You also served as a tastemaker over the years, managing labels as A&R on immense brands like BXR and Alchemy. When you look at the tracks you signed and perhaps the sounds that captured your ears, are there any specific elements you could pick out that made something worth signing? Are there any memories of your time with these labels that you would like to share?
I’m sure that any A&R will say the same, but it’s really hard to express exactly what it is you listen for. It could just be one tiny element of a track that catches your imagination or you think will make it stand out. It was a great time – again, it never felt like work because even before I worked as an A&R, I would spend all my time listening out for new music and artists. I think what is important is spending time on the road, though, as seeing how other people reacted to the music, especially in a live setting. I don’t believe it’s a job you can do truly well if you’re just sitting at a desk listening to music in your headphones – you have to experience it.
Moving beyond music, do you partake in any activities or hobbies that keep you sane, make you laugh, or expand your soul as a person in this hectic world? How do you balance musicianship with these hobbies?
My boys are really into football, and my daughter loves dancing, so I spend as much time as possible making sure they have the opportunities to do what they love. So in effect, their passions are now my passions. I’ve been so lucky to be able to follow my dream for so many years, so I’m happy to have slowed down a bit in recent years to give myself more time with my family and allow them to realise their own dreams.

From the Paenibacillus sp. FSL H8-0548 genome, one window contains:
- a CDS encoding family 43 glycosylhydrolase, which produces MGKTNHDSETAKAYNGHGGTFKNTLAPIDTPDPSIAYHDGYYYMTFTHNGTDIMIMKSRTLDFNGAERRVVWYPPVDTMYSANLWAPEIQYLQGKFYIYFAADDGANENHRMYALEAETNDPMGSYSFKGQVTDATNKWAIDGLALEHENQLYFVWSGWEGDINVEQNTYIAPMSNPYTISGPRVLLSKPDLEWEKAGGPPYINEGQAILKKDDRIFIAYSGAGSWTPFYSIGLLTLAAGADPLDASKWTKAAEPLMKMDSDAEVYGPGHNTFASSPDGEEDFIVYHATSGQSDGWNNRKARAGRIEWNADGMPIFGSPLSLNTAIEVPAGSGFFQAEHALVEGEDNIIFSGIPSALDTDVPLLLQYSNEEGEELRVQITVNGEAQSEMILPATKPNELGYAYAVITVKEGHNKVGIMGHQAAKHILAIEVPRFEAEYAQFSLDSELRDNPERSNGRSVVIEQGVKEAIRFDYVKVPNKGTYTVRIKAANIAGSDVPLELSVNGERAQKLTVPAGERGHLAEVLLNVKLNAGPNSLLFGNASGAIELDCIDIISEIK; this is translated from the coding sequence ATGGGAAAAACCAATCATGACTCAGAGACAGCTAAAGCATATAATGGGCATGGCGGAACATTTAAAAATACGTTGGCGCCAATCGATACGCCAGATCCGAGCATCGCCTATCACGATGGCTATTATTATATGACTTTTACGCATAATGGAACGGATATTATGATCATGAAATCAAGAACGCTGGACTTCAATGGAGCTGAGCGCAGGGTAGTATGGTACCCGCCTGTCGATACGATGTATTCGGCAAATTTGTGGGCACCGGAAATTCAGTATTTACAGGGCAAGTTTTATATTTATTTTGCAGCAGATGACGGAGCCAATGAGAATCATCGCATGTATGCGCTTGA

For a bit of fun insight into Mauro as a person, what’s your go-to comfort meal? Do you have a snack or a keepsake that follows you around the world/during tours to remind you of home?
To be honest, I have been away from where I grew up since I was 20, and a lot of that time has been spent on the road, so I don’t really think of one place as my ‘home’ – or at least I haven’t for a while. Now ‘home’ is where my family is – I’m happiest when I’m with them. In terms of food, I have always loved BBQ and sushi – especially if I’m in Japan, where they do it really properly!
Finally, what’s in store for Mauro Picotto in the coming years? Do you ever wonder when you’ll stop as a DJ or what might drive you to stop producing now that your career spans nearly forty years?
That’s a hard question to answer, as who knows what will happen in the future. I have cut back a lot on DJing; I maybe do it 3-4 times a month now, as I just don’t want to spend that much time away right now. But the thing is, I still love it. I said earlier that it never felt like work, and that’s still true. Same with producing. I go into the studio because making these records makes me so happy. If I ever get to a place where I’m not enjoying the process, then it will be time to stop – but I don’t see it happening any time soon.